Properties of Ionic Compounds

Revised by Dr. Walt Volland July 12, 2013 all rights reserved copyright  2010-2013

Properties of ionic compounds:

Ionic solids are poor conductors of electricity and heat.

Ionic solids are generally high melting (more than 150 degrees C). Ionic solids are hard and brittle. Ionic solids melt to form liquids that are electrical conductors because the ions are free to move.

Ionic solids that are water soluble, dissolve to form solutions that are electrical conductors. ( Not all ionic substances are water soluble.)

Why ionic substances are the way they are

Ionic solids are rigid because the multiple interactions between oppositely charged ions hold the charged particles in relatively fixed positions.

Electrical conductivity depends on ions being able to move freely. The conduction of heat depends partly on the movement of electrons in a substance. Electric charge is "locked" in the lattice positions of the ions in the solids. This means there is poor mobility of charges and poor conductivity of electricity and heat.\

Ionic solids are brittle and hard because the electrostatic attractions in the solid again hold the ions in definite positions. The electrostatic attractions must be overcome to move the ions. When the ions in the solid are shifted by some very strong force the positions of ions shift so that like charged ions are close together. This results in strong repulsions and the like charged ions move apart. The solid shatters and does not simply deform like a metal. Try crushing a few grains of salt in the bowl of a spoon with another spoon. The particles do not deform, they shatter.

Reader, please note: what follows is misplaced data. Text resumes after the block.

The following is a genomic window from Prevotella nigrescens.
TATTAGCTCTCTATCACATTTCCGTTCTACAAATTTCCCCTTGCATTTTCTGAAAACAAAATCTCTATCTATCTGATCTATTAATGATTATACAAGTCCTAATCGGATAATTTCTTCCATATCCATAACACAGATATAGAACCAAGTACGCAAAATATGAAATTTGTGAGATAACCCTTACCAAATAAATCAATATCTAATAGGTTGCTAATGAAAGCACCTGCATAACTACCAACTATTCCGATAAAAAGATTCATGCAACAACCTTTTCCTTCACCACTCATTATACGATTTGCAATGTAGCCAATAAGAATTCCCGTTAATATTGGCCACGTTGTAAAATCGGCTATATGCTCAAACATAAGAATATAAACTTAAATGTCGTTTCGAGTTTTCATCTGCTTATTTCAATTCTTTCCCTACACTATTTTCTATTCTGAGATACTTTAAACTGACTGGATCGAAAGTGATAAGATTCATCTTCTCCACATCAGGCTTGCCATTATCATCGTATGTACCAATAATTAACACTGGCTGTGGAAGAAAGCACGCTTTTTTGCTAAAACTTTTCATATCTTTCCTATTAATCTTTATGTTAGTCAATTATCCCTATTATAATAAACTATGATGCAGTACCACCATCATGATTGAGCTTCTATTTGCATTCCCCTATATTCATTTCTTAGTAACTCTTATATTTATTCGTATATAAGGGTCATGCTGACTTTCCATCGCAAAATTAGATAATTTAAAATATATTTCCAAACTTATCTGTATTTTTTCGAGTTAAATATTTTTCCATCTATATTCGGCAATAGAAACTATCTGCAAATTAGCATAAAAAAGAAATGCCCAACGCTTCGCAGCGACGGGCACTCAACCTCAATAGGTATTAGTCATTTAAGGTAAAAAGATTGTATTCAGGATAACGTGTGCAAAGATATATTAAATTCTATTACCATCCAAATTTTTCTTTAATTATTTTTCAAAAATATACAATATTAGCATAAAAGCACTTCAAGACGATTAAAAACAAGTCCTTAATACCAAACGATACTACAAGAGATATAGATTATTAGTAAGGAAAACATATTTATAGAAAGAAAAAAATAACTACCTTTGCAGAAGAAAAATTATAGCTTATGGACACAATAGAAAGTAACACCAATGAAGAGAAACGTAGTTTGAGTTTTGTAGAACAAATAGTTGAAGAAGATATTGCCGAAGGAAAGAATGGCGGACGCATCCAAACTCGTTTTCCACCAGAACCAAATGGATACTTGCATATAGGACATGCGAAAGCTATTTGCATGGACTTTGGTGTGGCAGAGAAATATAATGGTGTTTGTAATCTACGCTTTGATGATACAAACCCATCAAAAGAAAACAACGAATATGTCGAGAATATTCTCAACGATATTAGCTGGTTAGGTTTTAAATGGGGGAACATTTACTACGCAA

Ionic solids melt when the ions are heated and have enough energy to slide past one another. They are mobile and can act to carry electrical charge through the liquid. This explains why a molten ionic substance conducts electricity, but a solid ionic material doesn't. The ions move through the liquid to carry charge from one place to another.

The dissolving process is like a tug of war. Soluble ionic substances are ripped apart by the solvent when the solid is dissolved. The solvent pulls the ions out of the solid and breaks the forces holding the crystal together. The solvent isolates the ions in an envelope of solvent particles. The ions are free to move and carry electric charge through the solution.

Nonsoluble ionic solids are held together so tightly that the ions cannot be pulled out of the lattice by the solvent. The attractive forces in the solid are stronger than the attractions between the solvent and the ions. The solvent can't pull the ions out of the crystal.

Ionic compound formula

Ionic compound name

Melting point in degrees celsius

Solubility grams per 100 g water
superscript is temperature


lithium chloride


45 g cold water, 128 g100


sodium chloride


209 g cold water, 284 g 100


potassium chloride


35 g cold water, 57 g 100


rubidium chloride


77 g cold water, 139 g100


magnesium fluoride


0.0076 g cold water, insoluble 100


magnesium chloride


54 g cold water, 72 g100


magnesium bromide


101 g cold water, 126 g 100


magnesium iodide

greater than 700

100 g 0 cold water, 165 g 100


Revised by Dr. Walt Volland July 12, 2013 all rights reserved copyright 2010-2013